Die letzten 5 Focus-News des innovations-reports im Überblick:

Im Focus: The fastest light-driven current source

Controlling electronic current is essential to modern electronics, as data and signals are transferred by streams of electrons which are controlled at high speed. Demands on transmission speeds are also increasing as technology develops. Scientists from the Chair of Laser Physics and the Chair of Applied Physics at Friedrich-Alexander-Universität Erlangen-Nürnberg (FAU) have succeeded in switching on a current with a desired direction in graphene using a single laser pulse within a femtosecond ¬¬ – a femtosecond corresponds to the millionth part of a billionth of a second. This is more than a thousand times faster compared to the most efficient transistors today.

Graphene is up to the job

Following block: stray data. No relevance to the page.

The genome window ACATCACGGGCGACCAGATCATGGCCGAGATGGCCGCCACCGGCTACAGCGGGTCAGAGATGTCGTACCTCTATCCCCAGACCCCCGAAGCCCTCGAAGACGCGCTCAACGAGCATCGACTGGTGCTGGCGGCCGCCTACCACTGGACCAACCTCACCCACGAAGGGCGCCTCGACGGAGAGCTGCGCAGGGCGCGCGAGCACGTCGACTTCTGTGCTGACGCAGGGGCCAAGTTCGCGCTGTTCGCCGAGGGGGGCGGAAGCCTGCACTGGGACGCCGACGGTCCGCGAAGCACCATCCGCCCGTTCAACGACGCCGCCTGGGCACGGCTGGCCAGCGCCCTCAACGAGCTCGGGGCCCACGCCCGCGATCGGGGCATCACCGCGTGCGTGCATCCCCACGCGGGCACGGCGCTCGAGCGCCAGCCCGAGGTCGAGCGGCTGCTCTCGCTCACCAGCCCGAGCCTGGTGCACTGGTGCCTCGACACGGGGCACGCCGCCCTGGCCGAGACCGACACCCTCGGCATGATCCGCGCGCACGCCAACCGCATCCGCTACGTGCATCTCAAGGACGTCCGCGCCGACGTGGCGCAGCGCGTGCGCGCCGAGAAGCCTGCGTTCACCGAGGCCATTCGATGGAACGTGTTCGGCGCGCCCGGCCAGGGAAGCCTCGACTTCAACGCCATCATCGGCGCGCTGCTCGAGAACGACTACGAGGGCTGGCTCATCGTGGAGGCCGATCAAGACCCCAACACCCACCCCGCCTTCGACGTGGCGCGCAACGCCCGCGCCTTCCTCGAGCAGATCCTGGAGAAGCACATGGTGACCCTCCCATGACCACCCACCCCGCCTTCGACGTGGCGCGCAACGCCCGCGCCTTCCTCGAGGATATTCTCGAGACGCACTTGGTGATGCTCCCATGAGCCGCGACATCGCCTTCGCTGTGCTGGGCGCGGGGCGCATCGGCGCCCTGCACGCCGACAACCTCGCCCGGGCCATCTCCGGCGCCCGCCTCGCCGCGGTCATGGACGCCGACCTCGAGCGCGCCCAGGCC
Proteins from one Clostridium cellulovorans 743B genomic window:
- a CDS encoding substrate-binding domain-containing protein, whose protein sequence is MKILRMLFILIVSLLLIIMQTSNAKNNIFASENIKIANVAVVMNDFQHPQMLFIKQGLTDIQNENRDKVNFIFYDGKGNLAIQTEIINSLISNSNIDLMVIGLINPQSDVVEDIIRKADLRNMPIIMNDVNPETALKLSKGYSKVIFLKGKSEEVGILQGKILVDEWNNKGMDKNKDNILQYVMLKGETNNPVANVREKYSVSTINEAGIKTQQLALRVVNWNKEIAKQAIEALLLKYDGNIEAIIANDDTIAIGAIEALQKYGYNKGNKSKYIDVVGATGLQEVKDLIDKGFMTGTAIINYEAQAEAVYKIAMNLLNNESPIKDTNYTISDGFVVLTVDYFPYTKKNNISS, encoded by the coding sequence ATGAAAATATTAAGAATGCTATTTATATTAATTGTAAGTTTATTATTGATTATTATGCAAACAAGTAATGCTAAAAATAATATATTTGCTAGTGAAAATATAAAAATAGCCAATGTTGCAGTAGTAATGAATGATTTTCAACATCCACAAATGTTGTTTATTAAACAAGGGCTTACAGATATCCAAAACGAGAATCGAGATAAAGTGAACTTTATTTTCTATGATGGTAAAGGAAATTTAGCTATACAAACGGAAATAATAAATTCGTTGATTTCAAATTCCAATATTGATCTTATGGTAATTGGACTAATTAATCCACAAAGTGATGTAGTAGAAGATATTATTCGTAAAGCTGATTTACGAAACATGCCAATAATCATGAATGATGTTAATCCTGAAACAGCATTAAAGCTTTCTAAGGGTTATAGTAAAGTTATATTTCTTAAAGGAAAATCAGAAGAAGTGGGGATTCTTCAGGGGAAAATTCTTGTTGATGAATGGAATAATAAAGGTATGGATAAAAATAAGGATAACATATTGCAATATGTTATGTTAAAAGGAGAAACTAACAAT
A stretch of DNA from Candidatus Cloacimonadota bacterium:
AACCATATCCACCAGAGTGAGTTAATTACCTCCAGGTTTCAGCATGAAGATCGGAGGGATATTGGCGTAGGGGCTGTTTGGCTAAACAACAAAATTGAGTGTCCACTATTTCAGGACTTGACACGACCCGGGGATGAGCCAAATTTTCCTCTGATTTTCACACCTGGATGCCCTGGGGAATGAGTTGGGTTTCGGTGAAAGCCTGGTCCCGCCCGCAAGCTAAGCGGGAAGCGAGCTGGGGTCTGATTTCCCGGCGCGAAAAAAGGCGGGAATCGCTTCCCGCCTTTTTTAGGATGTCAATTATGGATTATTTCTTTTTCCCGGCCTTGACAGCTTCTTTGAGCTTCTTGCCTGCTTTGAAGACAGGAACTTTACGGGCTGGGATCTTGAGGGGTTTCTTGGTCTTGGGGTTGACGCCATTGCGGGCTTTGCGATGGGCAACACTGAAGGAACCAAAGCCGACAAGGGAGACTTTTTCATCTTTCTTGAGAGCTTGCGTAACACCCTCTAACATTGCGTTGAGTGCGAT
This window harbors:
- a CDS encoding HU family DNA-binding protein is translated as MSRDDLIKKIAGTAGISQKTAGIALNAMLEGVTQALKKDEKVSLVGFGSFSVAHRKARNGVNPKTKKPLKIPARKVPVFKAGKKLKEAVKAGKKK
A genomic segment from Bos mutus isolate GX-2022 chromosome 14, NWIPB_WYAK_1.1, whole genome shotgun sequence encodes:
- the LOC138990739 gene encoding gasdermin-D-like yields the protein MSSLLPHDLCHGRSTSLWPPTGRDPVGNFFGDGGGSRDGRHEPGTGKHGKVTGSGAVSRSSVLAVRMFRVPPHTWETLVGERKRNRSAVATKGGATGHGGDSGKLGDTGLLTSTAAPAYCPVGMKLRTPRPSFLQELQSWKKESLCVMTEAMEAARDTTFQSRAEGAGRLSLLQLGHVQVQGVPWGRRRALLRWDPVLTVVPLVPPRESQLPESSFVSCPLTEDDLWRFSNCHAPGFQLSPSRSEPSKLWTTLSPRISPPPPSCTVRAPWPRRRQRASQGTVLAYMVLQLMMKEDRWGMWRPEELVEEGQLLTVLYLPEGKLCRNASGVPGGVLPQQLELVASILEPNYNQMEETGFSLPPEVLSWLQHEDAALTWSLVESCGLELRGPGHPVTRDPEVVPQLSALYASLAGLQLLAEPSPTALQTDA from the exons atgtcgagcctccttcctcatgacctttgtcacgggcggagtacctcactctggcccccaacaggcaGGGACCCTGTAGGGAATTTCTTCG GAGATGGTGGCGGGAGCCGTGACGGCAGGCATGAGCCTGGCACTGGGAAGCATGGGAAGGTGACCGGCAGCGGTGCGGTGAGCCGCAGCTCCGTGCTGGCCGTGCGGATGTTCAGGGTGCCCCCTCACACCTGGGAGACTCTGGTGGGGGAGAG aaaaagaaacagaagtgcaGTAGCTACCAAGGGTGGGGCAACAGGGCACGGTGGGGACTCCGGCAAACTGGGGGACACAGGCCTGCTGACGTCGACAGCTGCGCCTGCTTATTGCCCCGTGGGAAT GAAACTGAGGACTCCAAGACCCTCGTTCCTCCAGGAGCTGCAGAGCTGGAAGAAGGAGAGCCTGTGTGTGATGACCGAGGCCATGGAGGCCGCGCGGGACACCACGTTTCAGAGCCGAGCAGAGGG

Im Focus: LaserTAB: More efficient and precise contacts thanks to human-robot collaboration

At the productronica trade fair in Munich this November, the Fraunhofer Institute for Laser Technology ILT will be presenting Laser-Based Tape-Automated Bonding, LaserTAB for short. The experts from Aachen will be demonstrating how new battery cells and power electronics can be micro-welded more efficiently and precisely than ever before thanks to new optics and robot support.

Fraunhofer ILT from Aachen relies on a clever combination of robotics and a laser scanner with new optics as well as process monitoring, which it has developed...

Im Focus: The pyrenoid is a carbon-fixing liquid droplet

Plants and algae use the enzyme Rubisco to fix carbon dioxide, removing it from the atmosphere and converting it into biomass. Algae have figured out a way to increase the efficiency of carbon fixation. They gather most of their Rubisco into a ball-shaped microcompartment called the pyrenoid, which they flood with a high local concentration of carbon dioxide. A team of scientists at Princeton University, the Carnegie Institution for Science, Stanford University and the Max Plank Institute of Biochemistry have unravelled the mysteries of how the pyrenoid is assembled. These insights can help to engineer crops that remove more carbon dioxide from the atmosphere while producing more food.